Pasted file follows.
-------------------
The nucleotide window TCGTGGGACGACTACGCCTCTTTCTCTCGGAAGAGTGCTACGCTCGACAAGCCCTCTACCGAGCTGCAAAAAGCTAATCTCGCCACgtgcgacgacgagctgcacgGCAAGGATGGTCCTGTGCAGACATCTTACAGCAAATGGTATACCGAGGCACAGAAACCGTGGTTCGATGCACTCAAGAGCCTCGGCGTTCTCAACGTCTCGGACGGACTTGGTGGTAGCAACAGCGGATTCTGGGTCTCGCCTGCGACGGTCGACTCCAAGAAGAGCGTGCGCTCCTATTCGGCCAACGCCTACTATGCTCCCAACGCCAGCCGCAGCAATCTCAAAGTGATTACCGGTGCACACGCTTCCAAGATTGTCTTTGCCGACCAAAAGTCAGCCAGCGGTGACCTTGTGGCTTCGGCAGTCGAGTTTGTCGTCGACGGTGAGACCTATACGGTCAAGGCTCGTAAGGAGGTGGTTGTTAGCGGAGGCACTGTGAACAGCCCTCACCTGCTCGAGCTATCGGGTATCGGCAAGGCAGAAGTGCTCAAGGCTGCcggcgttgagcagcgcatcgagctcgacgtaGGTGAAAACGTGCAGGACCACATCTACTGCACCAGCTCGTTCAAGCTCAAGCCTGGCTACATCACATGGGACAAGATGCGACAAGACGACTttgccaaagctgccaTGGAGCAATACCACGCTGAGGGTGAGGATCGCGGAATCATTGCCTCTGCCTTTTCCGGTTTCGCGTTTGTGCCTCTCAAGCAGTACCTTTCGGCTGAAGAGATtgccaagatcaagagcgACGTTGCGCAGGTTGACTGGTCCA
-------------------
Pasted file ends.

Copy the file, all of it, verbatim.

The nucleotide window TCGTGGGACGACTACGCCTCTTTCTCTCGGAAGAGTGCTACGCTCGACAAGCCCTCTACCGAGCTGCAAAAAGCTAATCTCGCCACgtgcgacgacgagctgcacgGCAAGGATGGTCCTGTGCAGACATCTTACAGCAAATGGTATACCGAGGCACAGAAACCGTGGTTCGATGCACTCAAGAGCCTCGGCGTTCTCAACGTCTCGGACGGACTTGGTGGTAGCAACAGCGGATTCTGGGTCTCGCCTGCGACGGTCGACTCCAAGAAGAGCGTGCGCTCCTATTCGGCCAACGCCTACTATGCTCCCAACGCCAGCCGCAGCAATCTCAAAGTGATTACCGGTGCACACGCTTCCAAGATTGTCTTTGCCGACCAAAAGTCAGCCAGCGGTGACCTTGTGGCTTCGGCAGTCGAGTTTGTCGTCGACGGTGAGACCTATACGGTCAAGGCTCGTAAGGAGGTGGTTGTTAGCGGAGGCACTGTGAACAGCCCTCACCTGCTCGAGCTATCGGGTATCGGCAAGGCAGAAGTGCTCAAGGCTGCcggcgttgagcagcgcatcgagctcgacgtaGGTGAAAACGTGCAGGACCACATCTACTGCACCAGCTCGTTCAAGCTCAAGCCTGGCTACATCACATGGGACAAGATGCGACAAGACGACTttgccaaagctgccaTGGAGCAATACCACGCTGAGGGTGAGGATCGCGGAATCATTGCCTCTGCCTTTTCCGGTTTCGCGTTTGTGCCTCTCAAGCAGTACCTTTCGGCTGAAGAGATtgccaagatcaagagcgACGTTGCGCAGGTTGACTGGTCCA